Putting the garden in Garden State
After the Baby Boomer generation, the next group that is typically studied is Generation X, comprised of those born between 1965 and 1976. Humans landed and walked on the moon for the first time during this period, starting with Neil Armstrong and Buzz Aldrin on Apollo 11 in July 1969. Toward the tail end of Generation X, the American Bicentennial would be celebrated and technology firms named Microsoft and Apple would be founded. The Beatles would break up and reemerge as successful solo artists. The Yankees would return to be one of the top teams in baseball. In the 1980s and 1990s, Gen X would project a strong influence on popular culture, often highlighted by the TV show "Friends". So how is Gen X doing with its finances, including preparing for retirement?
According to MetLife's Mature Market Institute (MMI), it appears to be a mixed bag. Whether the glass is half empty or half full is up for debate.
New Jersey sky at sunset
The Bureau of Labor Statistics (BLS), part of the U.S. Department of Labor, has released data showing the prevalence of coverage under both health plans and retirement plans for employees in the private sector. In the past, the BLS has tended to look at each type of coverage individually. Depending upon how demographic groups are broken down, there are some interesting differences in coverage. For purposes of the BLS analysis, the figures look at retirement and health plans made available by employers, not whether the employees actually chose to be covered under them. Here are some highlights:
One of the recurring themes of these blogs is that retirement savings does not occur in a vacuum. Recognizing the importance of health coverage for retirees in the context of future needs as well as more current financial challenges is critical to trying to find solutions to fill gaps in retirement savings.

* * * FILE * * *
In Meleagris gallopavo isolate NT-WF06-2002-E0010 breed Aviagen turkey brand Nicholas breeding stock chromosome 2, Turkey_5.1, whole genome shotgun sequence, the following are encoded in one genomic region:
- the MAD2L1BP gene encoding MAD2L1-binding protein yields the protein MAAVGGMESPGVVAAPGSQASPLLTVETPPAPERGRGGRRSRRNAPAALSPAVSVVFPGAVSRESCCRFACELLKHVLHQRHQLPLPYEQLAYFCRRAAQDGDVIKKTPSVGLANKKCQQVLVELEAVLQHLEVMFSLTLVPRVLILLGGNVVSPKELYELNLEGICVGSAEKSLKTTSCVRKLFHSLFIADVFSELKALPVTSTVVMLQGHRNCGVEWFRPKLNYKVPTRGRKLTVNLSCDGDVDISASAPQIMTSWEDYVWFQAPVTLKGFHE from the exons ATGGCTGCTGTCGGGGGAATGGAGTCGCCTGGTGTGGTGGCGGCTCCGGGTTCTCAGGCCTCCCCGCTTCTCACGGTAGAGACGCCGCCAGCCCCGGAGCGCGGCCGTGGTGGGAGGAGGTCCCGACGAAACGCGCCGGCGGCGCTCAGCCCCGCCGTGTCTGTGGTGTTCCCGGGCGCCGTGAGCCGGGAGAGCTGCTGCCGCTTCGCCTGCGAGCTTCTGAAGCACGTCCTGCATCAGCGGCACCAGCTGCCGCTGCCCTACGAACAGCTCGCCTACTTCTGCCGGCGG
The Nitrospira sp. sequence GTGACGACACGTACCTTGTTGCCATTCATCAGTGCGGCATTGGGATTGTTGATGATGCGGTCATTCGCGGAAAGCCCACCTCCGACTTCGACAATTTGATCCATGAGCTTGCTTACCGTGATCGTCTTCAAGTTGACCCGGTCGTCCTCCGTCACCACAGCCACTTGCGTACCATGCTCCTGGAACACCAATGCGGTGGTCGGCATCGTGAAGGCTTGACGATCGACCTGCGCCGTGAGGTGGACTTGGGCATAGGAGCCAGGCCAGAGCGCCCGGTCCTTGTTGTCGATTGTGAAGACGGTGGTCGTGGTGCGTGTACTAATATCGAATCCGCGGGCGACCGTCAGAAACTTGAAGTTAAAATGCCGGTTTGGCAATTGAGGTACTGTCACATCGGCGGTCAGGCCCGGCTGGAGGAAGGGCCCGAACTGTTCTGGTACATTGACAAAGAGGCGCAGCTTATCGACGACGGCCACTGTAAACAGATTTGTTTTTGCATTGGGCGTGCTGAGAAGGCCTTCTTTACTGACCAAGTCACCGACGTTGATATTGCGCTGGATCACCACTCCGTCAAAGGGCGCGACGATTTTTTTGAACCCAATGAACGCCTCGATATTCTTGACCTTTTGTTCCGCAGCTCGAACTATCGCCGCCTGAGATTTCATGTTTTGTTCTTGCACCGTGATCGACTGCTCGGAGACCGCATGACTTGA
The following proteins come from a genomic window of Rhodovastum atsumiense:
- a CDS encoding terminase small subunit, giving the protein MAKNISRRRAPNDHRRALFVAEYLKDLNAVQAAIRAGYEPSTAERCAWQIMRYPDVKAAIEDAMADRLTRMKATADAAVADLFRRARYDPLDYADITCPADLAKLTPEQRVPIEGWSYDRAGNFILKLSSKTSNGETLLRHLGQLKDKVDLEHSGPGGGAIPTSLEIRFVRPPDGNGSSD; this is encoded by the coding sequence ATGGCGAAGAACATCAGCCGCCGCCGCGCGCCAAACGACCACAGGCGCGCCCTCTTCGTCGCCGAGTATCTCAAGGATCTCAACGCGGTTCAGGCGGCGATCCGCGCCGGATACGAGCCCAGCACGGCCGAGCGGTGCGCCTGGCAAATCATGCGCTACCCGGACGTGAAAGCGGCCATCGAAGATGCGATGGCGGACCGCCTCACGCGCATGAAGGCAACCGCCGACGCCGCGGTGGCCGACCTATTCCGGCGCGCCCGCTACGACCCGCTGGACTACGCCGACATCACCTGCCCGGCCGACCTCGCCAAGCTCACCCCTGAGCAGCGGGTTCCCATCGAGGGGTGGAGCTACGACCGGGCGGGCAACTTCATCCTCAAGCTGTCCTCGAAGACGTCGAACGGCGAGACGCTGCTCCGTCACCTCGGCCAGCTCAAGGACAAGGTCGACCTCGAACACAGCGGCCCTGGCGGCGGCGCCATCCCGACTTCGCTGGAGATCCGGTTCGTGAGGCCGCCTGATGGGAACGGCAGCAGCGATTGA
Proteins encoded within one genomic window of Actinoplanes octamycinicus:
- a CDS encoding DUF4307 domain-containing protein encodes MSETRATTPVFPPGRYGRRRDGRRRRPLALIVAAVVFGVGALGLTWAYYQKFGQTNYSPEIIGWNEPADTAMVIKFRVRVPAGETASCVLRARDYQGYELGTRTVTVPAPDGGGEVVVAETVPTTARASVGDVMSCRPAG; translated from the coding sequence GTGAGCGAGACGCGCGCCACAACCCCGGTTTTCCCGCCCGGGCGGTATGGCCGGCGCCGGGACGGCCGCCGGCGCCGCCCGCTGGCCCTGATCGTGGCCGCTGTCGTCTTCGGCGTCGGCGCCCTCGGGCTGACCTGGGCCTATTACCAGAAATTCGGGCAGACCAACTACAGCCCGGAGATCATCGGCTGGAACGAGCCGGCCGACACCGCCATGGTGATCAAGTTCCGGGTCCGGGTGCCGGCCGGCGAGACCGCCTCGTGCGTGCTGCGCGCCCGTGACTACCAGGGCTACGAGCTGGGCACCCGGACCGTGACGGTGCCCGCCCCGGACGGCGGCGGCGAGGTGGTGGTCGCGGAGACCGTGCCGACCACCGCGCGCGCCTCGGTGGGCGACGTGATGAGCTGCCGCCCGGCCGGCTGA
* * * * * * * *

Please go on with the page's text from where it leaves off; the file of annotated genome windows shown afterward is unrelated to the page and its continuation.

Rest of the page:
Cherry Blossoms in Washington, DC
1979 was a pretty good year if you were a Pittsburgh sports fan. The Steelers won the Super Bowl in January and the Pirates won the World Series in October. Willie Stargell was the MVP of the World Series, with the song "We Are Family" playing everywhere. 1979 also is a good starting point for looking at how the retirement space has changed over time. If you worked in the private sector that year, chances are more likely than not that you had a defined benefit (DB) plan rather than a defined contribution (DC) plan.
The Employee Benefit Research Institute (EBRI) has published data outlining just how much pension coverage has become DC-centric over 3+ decades. Interestingly, in both 1979 and 2011, an estimated 45% of all private-sector workers were covered by either a DB or DC plan. Over the years, the figure has remained relatively steady in the 45%-50% range. What is different is that of those who are covered by a retirement plan, there has been an almost complete transformation from DB to DC. For those participating in a retirement plan in 1979, 62% were in a DB plan, 16% in a DC plan, and 22% in both. By contrast, in 2011, 7% were in a DB plan, 69% in a DC plan, and 24% in both.